Former New York City Mayor Michael Bloomberg may not run for president, but he's building a powerful political data organization with the goal of defeating President Donald Trump in 2020.
Bloomberg, one of the wealthiest people in the country with a net worth of nearly $50 billion, is mulling a bid for the White House in what could be the most crowded Democratic presidential primary field ever. Bloomberg, as a fallback, is pouring "hundreds of millions of dollars into a data-centric political organization" to beat Trump, focusing on new ways to identify new voters and turn them out, the Atlantic reports.
Though a budget has not been set, this effort would almost certainly become the biggest and most powerful political organization in the country overnight. It would also be the only real counter to the operation that Trump’s campaign put together in 2016, which reached out to millions of voters in a more targeted, under-the-radar way, and helped deliver the election to Trump by shaping voters’ thinking for months and then activating them on Election Day.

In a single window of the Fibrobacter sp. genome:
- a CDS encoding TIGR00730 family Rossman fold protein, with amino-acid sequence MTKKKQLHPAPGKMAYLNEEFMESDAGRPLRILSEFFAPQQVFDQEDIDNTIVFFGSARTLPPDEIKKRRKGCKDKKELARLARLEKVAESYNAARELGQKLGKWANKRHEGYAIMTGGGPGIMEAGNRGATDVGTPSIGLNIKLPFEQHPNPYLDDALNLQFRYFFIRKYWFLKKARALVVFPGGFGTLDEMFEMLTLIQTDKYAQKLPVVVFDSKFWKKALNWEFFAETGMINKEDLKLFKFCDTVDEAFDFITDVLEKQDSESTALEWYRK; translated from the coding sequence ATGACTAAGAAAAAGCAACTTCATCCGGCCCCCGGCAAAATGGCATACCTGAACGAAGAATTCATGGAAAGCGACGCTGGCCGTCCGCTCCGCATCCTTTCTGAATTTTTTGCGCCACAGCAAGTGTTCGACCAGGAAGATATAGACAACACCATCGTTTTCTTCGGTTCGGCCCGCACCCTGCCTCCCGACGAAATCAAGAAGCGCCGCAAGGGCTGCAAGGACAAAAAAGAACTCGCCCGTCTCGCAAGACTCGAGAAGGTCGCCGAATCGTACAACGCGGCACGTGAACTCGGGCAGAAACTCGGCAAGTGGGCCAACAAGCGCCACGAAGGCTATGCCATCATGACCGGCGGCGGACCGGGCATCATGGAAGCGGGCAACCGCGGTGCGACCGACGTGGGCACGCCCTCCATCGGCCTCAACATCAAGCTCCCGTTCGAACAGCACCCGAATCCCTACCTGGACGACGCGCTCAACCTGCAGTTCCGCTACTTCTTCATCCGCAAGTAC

Bloomberg's advisers said they don't believe he would run for president if former Vice President Joe Biden jumps into the race. While both he and Biden are liberals, they are viewed as more moderate than the top contenders who have already announced their bids or formed exploratory committees, such as Sens. Elizabeth Warren (D., Mass.), Kamala Harris (D., Calif.) and Kirsten Gillibrand (D., N.Y.).
Although he hasn't decided whether to run, he's been active, criticizing ex-Starbucks CEO Howard Schultz for launching a potential independent run, touting his credentials fighting gun rights and climate change, and visiting New Hampshire this week.
Bloomberg began his career as a Democrat, then switched to the Republican Party to run for mayor in 2001, was reelected, became an independent, was reelected again, and then became a Democrat again last year. He spent more than $100 million on the 2018 midterms to boost Democrats in their ultimately successful efforts to recapture the House majority.
He endorsed Hillary Clinton in 2016 and spoke at the Democratic National Convention, calling Trump a "dangerous demagogue."